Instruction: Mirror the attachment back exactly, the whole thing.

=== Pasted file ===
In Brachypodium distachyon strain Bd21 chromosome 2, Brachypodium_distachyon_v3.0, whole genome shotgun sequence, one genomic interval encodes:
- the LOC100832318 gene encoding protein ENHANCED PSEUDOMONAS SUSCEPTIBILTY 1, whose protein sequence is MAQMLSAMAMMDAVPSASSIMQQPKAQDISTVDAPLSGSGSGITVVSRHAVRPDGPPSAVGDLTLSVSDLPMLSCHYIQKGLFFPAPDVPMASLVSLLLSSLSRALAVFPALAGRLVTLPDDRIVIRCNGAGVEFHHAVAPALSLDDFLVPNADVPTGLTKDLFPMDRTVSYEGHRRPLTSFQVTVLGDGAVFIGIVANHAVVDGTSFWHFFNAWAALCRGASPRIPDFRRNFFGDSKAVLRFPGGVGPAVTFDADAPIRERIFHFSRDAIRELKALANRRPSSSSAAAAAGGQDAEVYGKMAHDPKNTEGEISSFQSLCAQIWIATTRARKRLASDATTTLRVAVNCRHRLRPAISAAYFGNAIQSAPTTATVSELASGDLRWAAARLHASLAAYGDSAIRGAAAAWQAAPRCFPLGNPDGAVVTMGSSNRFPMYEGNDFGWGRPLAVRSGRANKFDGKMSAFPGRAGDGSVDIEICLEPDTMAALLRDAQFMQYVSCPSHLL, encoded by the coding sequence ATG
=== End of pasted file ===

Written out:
In Brachypodium distachyon strain Bd21 chromosome 2, Brachypodium_distachyon_v3.0, whole genome shotgun sequence, one genomic interval encodes:
- the LOC100832318 gene encoding protein ENHANCED PSEUDOMONAS SUSCEPTIBILTY 1, whose protein sequence is MAQMLSAMAMMDAVPSASSIMQQPKAQDISTVDAPLSGSGSGITVVSRHAVRPDGPPSAVGDLTLSVSDLPMLSCHYIQKGLFFPAPDVPMASLVSLLLSSLSRALAVFPALAGRLVTLPDDRIVIRCNGAGVEFHHAVAPALSLDDFLVPNADVPTGLTKDLFPMDRTVSYEGHRRPLTSFQVTVLGDGAVFIGIVANHAVVDGTSFWHFFNAWAALCRGASPRIPDFRRNFFGDSKAVLRFPGGVGPAVTFDADAPIRERIFHFSRDAIRELKALANRRPSSSSAAAAAGGQDAEVYGKMAHDPKNTEGEISSFQSLCAQIWIATTRARKRLASDATTTLRVAVNCRHRLRPAISAAYFGNAIQSAPTTATVSELASGDLRWAAARLHASLAAYGDSAIRGAAAAWQAAPRCFPLGNPDGAVVTMGSSNRFPMYEGNDFGWGRPLAVRSGRANKFDGKMSAFPGRAGDGSVDIEICLEPDTMAALLRDAQFMQYVSCPSHLL, encoded by the coding sequence ATG